Brussels (Brussels Morning) The Deputy Prime Minister of Poland Jarosław Kaczyński welcomes the compromise reached on the governance clause with the EU last week, AP reported yesterday, Monday.
The deal limits the EU’s use of new financial sanctions, Kaczyński notes, which protects Poland from potential retaliatory measures by the bloc in relation to its adherence to rule of law observance.
The move protects Poland’s national interests as it unlocks the 2021-2027 EU budget and recovery fund worth 1.82 trillion euro, with Kaczyński stressing the country needs access to the money if it is to recover quickly from the coronavirus crisis.
Reaching the deal secures Poland’s sovereignty, its budget and its position in the EU, Kaczyński notes.
According to the deal struck at last week’s EU summit, the bloc is to draw up precise rules for the use of the governance clause, which can deny access to EU funds over non-adherence to the bloc’s democratic standards. In addition, the European Court of Justice is to scrutinize these rules.
Cause of disagreement
Poland and Hungary have been at loggerheads with the EU over the governance clause, which the bloc bundled with the long-term budget and coronavirus recovery plan, with the two EU member states vetoing the bundle. The deadlock was resolved on Thursday last as the two countries accepted the proposed clarification.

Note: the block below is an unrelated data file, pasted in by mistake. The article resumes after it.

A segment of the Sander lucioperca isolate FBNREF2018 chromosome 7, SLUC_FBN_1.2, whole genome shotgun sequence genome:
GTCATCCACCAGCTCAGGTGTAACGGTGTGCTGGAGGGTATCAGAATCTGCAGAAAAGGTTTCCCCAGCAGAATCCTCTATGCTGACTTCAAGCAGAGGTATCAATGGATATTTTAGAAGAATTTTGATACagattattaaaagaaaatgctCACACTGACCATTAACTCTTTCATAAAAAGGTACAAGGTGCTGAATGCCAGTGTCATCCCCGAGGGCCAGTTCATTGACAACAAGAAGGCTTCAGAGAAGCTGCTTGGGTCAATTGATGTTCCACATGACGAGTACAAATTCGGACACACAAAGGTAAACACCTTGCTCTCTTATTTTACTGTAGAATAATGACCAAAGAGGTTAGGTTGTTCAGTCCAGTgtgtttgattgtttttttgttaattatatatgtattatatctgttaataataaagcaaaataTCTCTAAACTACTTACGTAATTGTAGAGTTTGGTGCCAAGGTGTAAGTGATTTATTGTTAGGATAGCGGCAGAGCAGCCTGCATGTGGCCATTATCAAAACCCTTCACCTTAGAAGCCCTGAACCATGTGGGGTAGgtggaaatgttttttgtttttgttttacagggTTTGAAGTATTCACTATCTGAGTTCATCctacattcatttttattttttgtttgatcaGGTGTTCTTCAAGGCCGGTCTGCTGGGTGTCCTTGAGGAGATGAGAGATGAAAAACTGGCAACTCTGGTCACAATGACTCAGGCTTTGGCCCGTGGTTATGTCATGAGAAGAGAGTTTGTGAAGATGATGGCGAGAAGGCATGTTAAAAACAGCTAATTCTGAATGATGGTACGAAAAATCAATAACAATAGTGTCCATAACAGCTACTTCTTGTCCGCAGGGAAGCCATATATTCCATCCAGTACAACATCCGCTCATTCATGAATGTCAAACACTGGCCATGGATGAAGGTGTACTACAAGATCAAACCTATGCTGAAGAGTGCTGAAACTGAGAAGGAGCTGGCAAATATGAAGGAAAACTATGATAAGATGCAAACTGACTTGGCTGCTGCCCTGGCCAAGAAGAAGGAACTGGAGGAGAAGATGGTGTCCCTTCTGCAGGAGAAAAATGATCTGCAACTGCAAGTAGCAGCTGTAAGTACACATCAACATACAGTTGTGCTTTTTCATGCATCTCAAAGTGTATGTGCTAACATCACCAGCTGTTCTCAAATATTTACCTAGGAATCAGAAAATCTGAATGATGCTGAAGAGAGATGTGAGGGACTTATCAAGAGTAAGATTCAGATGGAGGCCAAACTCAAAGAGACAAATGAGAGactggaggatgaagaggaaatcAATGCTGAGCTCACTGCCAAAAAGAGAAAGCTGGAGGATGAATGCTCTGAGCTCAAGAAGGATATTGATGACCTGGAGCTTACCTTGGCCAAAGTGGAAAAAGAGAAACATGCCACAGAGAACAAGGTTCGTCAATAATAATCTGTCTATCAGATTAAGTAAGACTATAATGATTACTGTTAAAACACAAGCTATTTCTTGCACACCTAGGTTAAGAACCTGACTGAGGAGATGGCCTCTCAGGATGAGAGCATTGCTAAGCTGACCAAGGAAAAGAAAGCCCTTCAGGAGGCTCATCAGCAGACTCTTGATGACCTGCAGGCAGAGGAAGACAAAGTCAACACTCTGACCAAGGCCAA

Konrad Szymański, Poland’s Minister of European Affairs, notes the clarification serves to prevent arbitrary and political use of the governance clause as leverage against an EU member state. This ensures that the EU Commission uses the mechanism “only and solely in the case of justified, proven, actual damages to the EU budget,” he says, vindication that Poland had no choice but to fight for clearer rules.
The Polish government has been at odds with the EU over domestic legislation deemed by the Commission to have undercut the independence of the judiciary and the media dating back to 2015, when Kaczyński’s Law and Justice party came to power.
Similarly, Hungary has been facing criticism for its erosion of EU-standard democratic values. Both Poland and Hungary objected which is why the two initially opposed the introduction of the governance clause.